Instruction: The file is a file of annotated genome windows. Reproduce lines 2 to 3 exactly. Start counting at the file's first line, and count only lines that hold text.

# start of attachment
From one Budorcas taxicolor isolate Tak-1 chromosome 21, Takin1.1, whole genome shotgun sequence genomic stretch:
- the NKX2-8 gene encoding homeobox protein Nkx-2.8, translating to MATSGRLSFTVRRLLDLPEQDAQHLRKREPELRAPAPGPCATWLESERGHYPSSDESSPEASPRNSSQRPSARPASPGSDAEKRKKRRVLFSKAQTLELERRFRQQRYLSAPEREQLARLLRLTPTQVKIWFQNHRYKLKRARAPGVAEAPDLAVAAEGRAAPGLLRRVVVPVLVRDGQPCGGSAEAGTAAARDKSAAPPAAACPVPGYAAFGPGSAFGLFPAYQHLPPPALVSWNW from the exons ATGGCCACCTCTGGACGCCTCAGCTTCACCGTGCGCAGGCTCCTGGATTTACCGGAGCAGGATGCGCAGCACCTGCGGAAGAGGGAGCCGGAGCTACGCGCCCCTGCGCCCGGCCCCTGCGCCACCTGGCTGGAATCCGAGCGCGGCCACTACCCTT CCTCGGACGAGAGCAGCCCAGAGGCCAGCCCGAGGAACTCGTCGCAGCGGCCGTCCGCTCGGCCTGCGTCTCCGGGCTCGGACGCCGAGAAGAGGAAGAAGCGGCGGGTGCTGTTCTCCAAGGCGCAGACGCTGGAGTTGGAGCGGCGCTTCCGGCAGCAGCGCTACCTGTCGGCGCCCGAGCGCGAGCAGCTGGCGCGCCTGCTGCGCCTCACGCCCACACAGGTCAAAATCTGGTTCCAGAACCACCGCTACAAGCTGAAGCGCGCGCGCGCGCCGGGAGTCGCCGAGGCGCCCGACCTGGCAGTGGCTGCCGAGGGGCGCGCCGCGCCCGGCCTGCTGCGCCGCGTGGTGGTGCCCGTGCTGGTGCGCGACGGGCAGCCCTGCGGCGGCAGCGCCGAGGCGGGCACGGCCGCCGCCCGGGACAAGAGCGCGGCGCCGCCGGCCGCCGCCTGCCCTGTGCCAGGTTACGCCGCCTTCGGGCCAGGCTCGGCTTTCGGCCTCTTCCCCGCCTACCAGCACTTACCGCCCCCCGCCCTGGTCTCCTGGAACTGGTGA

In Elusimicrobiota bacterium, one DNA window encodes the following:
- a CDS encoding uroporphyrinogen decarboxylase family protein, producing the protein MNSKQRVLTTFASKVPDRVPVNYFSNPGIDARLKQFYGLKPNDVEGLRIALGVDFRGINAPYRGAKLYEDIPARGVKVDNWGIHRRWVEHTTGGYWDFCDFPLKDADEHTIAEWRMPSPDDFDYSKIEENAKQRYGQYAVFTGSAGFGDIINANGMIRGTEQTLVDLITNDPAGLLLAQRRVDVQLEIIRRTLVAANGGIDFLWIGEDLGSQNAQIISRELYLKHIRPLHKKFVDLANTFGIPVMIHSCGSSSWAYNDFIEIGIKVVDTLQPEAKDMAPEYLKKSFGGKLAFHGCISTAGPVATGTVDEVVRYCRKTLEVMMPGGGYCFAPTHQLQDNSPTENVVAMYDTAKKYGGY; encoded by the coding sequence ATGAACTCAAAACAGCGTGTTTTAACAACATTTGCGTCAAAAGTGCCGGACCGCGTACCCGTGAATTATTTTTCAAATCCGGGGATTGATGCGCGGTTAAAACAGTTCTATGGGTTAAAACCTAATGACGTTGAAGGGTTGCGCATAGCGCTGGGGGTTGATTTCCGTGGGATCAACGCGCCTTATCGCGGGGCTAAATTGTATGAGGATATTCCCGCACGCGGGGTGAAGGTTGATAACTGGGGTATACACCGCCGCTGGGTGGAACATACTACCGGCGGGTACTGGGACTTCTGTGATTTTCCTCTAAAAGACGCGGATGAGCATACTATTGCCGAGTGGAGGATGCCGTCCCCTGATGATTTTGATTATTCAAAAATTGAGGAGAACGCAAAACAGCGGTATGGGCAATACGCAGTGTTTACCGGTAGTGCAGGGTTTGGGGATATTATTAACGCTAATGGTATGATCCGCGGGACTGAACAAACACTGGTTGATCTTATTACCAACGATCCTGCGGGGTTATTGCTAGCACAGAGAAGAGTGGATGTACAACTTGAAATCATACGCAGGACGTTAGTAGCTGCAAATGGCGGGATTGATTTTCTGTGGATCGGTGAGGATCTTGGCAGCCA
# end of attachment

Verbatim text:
- the NKX2-8 gene encoding homeobox protein Nkx-2.8, translating to MATSGRLSFTVRRLLDLPEQDAQHLRKREPELRAPAPGPCATWLESERGHYPSSDESSPEASPRNSSQRPSARPASPGSDAEKRKKRRVLFSKAQTLELERRFRQQRYLSAPEREQLARLLRLTPTQVKIWFQNHRYKLKRARAPGVAEAPDLAVAAEGRAAPGLLRRVVVPVLVRDGQPCGGSAEAGTAAARDKSAAPPAAACPVPGYAAFGPGSAFGLFPAYQHLPPPALVSWNW from the exons ATGGCCACCTCTGGACGCCTCAGCTTCACCGTGCGCAGGCTCCTGGATTTACCGGAGCAGGATGCGCAGCACCTGCGGAAGAGGGAGCCGGAGCTACGCGCCCCTGCGCCCGGCCCCTGCGCCACCTGGCTGGAATCCGAGCGCGGCCACTACCCTT CCTCGGACGAGAGCAGCCCAGAGGCCAGCCCGAGGAACTCGTCGCAGCGGCCGTCCGCTCGGCCTGCGTCTCCGGGCTCGGACGCCGAGAAGAGGAAGAAGCGGCGGGTGCTGTTCTCCAAGGCGCAGACGCTGGAGTTGGAGCGGCGCTTCCGGCAGCAGCGCTACCTGTCGGCGCCCGAGCGCGAGCAGCTGGCGCGCCTGCTGCGCCTCACGCCCACACAGGTCAAAATCTGGTTCCAGAACCACCGCTACAAGCTGAAGCGCGCGCGCGCGCCGGGAGTCGCCGAGGCGCCCGACCTGGCAGTGGCTGCCGAGGGGCGCGCCGCGCCCGGCCTGCTGCGCCGCGTGGTGGTGCCCGTGCTGGTGCGCGACGGGCAGCCCTGCGGCGGCAGCGCCGAGGCGGGCACGGCCGCCGCCCGGGACAAGAGCGCGGCGCCGCCGGCCGCCGCCTGCCCTGTGCCAGGTTACGCCGCCTTCGGGCCAGGCTCGGCTTTCGGCCTCTTCCCCGCCTACCAGCACTTACCGCCCCCCGCCCTGGTCTCCTGGAACTGGTGA

In Elusimicrobiota bacterium, one DNA window encodes the following: